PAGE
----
Now, I’ve heard there was a secret chord
That David played, and it pleased the Lord
But you don’t really care for music, do you?
It goes like this, the fourth, the fifth
The minor fall, the major lift
The baffled king composing hallelujah
Your faith was strong but you needed proof
You saw her bathing on the roof
Her beauty and the moonlight overthrew ya
She tied you to a kitchen chair
She broke your throne, and she cut your hair
And from your lips she drew the hallelujah
You say I took the name in vain
I don’t even know the name
But if I did, well really, what’s it to you?
There’s a blaze of light in every word
It doesn’t matter which you heard
The holy or the broken hallelujah
I did my best, it wasn’t much
I couldn’t feel, so I tried to touch
I’ve told the truth, I didn’t come to fool you
And even though it all went wrong
I’ll stand before the lord of song
With nothing on my tongue but hallelujah
But the spirit of the Lord departed from Saul, and an evil spirit from the Lord troubled him. And Saul’s servants said unto him. Behold now, an evil spirit from God troubleth thee. Let our Lord now command thy servants which are before thee, to seek out a man, who is a cunning player on a harp: and it shall come to pass, when the evil spirit from God is upon thee, that he shall play with his hand, and thou shalt be well. And Saul said unto his servants, Provide me now a man that can play well, and bring him to me. Then answered one of the servants, and said. Behold, I have seen a son of Jesse the Beth-lehemite, that is cunning in playing, and a mighty valiant man, and a man of war, and prudent in matters, and a comely person, and the Lord is with him. Wherefore Saul sent messengers unto Jesse, and said. Send me David thy son, which is with the sheep. And Jesse took an ass laden with bread, and a bottle of wine, and a kid, and sent them by David his son unto Saul. And David came to Saul, and stood before him: and he loved him greatly; and he became his armour- bearer. And Saul sent to Jesse, saying, Let David, I pray thee, stand before me ; for he hath found favour in my sight. And it came to pass, when the evil spirit from God was upon Saul, that David took a harp, and played with his hand: so Saul was refreshed, and was well, and the evil spirit departed from him.
Ch. XL I. The siege of Rahhah.
And it came to pass, after the year was expired, at the time when kings go forth to battle, that David sent Joab, and his servants with him, and all Israel ; and they destroyed the children of Ammon, and besieged Rabbah. But David tarried still at Jerusalem.
David’s adultery with Bath-sheba.
And it came to pass in an eveningtide, that David arose from off his bed, and walked upon the roof of the king’s house : and from the roof he saw a woman washing herself; and the woman was very beautiful to look upon. And David sent and inquired after the woman. And one said, Is not this Bath-sheba, the daughter of Eliam, the wife of Uriah the Hittite? And David sent messengers, and took her; and she came in unto him, and he lay with her; for she was purified from her uncleanness : and she returned unto her house. And the woman conceived, and sent and told David, and said, I am with child.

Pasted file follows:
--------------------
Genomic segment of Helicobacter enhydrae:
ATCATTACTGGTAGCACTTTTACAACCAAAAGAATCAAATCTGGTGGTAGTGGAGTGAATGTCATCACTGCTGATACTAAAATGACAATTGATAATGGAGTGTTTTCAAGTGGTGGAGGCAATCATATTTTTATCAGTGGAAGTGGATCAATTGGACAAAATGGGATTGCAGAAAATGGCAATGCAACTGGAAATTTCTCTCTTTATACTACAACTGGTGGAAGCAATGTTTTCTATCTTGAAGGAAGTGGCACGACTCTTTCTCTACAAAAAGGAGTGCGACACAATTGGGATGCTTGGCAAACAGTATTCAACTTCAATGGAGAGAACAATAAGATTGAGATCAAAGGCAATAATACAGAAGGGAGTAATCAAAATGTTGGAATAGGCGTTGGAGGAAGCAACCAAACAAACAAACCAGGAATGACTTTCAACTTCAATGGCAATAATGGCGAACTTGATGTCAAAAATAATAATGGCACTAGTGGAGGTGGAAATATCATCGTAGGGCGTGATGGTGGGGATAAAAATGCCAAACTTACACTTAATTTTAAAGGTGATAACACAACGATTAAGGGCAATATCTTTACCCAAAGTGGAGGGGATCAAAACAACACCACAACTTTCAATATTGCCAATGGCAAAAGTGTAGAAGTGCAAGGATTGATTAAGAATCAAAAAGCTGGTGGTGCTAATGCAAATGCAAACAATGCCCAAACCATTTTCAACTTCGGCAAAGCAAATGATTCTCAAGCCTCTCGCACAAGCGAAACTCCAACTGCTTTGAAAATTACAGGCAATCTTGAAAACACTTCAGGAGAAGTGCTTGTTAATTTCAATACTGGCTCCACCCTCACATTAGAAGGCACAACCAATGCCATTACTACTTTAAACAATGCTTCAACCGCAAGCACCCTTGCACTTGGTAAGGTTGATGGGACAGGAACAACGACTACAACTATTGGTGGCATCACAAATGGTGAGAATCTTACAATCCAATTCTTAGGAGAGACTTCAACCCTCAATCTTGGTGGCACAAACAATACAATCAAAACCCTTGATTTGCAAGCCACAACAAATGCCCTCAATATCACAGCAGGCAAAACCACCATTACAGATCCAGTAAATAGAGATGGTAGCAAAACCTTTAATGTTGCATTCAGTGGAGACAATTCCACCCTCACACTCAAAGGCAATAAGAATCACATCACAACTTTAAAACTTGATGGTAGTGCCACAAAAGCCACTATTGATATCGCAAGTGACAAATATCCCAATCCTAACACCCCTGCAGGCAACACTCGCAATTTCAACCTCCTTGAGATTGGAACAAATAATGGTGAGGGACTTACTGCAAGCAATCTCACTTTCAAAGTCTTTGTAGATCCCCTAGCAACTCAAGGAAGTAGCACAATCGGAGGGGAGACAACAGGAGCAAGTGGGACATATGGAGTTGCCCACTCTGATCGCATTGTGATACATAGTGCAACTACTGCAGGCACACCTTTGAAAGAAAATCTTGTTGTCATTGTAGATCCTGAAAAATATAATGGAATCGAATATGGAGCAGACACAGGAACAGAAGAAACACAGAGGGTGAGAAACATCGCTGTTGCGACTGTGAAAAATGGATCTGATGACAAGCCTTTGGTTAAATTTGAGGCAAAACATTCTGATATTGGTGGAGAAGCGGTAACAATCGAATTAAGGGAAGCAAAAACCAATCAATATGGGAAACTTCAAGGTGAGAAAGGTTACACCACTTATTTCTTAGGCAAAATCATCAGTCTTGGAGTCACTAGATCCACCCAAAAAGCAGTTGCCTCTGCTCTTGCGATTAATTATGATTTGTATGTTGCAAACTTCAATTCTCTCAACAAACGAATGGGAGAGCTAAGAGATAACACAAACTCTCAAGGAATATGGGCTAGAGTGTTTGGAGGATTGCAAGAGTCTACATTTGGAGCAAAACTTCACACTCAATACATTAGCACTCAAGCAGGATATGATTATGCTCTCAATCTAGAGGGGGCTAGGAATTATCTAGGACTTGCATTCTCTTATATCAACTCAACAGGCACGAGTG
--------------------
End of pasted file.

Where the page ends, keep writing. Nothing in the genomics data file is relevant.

Uriah summoned to Jerusalem.
And David sent to Joab, saying: Send me Uriah the Hittite. And Joab sent Uriah to David. And when Uriah was come unto him, David demanded of him how Joab did, and how the people did, and how the war prospered. And David said to Uriah, Go down to thy house, and wash thy feet. And Uriah departed out of the king’s house, and there followed him a mess of mess of meat from the king. But Uriah slept at the door of the king’s house with all the servants of his lord, and went not down to his house. And when they had told David, saying, Uriah went not down unto his house, David said unto Uriah, Camest thou not from thy journey? why then didst thou not go down unto thine house? And Uriah said unto David, The ark, and Israel, and Judah, abide in tents; and my lord Joab, and the servants of my lord, are encamped in the open fields ; shall I then go into mine house, to eat and to drink, and to lie with my wife? as thou livest, and as thy soul liveth, I will not do this thing. And David said to Uriah, Tarry here to day also, and tomorrow I will let thee depart. So Uriah abode in Jerusalem that day, and the morrow. And when David had called him, he did eat and drink before him ; and he made him drunk : and at even he went out to lie on his bed with the servants of his lord, but went not down to his house.